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Believe - The Warmest Sun In Winter CD (album) cover

THE WARMEST SUN IN WINTER

Believe

 

Neo-Prog

3.72 | 103 ratings

From Progarchives.com, the ultimate progressive rock music website

lukretio
4 stars Emotional, melodic, sophisticated - 7.5/10

Another nice surprise found on progstreaming.com. "The Warmest Sun in Winter", the new album of Polish quintet Believe, stroke the right chord with me almost from first listen. I am a bit of sucker for both melancholic atmospheres and great vocals, and the album delivers on both fronts. The overall tone of the album is rather sombre and reflective - think about the moods you would find in an Anathema, Riverside or Porcupine Tree album. Yet, Believe's TWSIW does not fall entirely in post-rock/metal territory like the bands referenced above, but maintains a foot firmly planted in symphonic neo-prog, also thanks to the tasteful and elegant arrangements of keyboard player Konrad Wantrych. This is what makes TWSIW stand out for me. And then, of course, there's singer Karol Wobrelski's excellent vocal performance. His lead vocals are truly superb - he has a clear but powerful and expressive voice, and he uses it to great effect. The vocal melodies are also very good as they succeed in being catchy and memorable without being trite and unoriginal. The guitar work of Mirek Gil is another highlight of the album - check out his passionate, inventive solos on "Words" or "Heatless Land".

Coming to the negatives, the lyrics are rather disappointing and really not up to scratch with the music. They are very vague and expressed in a somewhat limited and basic English, and it is really hard to make sense of the story supposedly underlying the album (about two friends reuniting after a long time). The production is also somewhat lacking - I would have wished for a more full-rounded and well-balanced sound. Also, while I do like Gil's guitar playing, I felt his guitar is a bit too much upfront in the mix. But that's more a personal taste. It's also a pity that the violin of Satomi is used on only two songs ("Please go home" and "The Bright Day"), as it is an added value to their already sophisticated sound.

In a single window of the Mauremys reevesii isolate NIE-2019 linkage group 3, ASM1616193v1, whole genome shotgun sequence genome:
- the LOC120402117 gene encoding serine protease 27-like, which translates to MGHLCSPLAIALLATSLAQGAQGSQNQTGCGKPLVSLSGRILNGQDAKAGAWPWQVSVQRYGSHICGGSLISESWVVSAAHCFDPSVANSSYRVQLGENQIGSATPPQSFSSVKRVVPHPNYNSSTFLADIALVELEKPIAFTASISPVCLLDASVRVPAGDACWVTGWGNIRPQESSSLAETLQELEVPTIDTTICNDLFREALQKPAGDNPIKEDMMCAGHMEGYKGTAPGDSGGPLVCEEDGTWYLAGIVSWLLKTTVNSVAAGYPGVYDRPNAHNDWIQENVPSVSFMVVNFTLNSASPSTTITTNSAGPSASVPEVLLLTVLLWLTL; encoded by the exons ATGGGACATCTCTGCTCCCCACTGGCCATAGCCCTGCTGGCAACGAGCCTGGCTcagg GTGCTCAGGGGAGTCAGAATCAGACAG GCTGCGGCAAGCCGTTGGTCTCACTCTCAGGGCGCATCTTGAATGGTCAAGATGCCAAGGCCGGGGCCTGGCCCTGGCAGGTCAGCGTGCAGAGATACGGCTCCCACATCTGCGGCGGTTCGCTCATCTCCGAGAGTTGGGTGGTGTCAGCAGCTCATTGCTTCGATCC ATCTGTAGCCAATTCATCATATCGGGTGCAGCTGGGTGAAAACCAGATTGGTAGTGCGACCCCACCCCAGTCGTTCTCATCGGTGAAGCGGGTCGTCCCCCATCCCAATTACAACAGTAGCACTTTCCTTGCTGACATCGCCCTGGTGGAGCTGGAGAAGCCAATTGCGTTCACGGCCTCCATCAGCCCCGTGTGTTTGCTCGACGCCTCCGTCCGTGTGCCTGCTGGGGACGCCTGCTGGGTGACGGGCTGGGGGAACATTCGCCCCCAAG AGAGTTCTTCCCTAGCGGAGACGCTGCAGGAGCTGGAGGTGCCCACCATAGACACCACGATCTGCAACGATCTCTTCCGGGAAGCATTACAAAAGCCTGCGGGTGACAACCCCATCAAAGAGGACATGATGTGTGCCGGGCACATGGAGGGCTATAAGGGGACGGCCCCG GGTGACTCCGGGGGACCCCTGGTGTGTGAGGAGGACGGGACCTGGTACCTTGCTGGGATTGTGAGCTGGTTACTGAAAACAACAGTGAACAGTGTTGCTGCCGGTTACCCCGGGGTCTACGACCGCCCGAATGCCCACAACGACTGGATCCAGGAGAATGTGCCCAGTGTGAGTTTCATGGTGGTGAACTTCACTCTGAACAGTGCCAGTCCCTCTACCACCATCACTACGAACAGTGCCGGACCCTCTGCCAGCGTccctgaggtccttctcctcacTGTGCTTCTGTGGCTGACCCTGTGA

Overall, I am very happy to have discovered this band (kudos to progstreaming.com again!) and to have bought their album, which will often find a place in my CD player, I am sure. I would definitely recommend this to anyone with a taste for melancholy-tinged music and great lead vocals.

**** songs: "Words", "Unborn / Turn Around", and "Heartless Land"; *** songs "Please Go Home", "Beginners", "The Warmest Sun in Winter", "The End" and the "hidden track" "The Bright Day".

lukretio | 4/5 |

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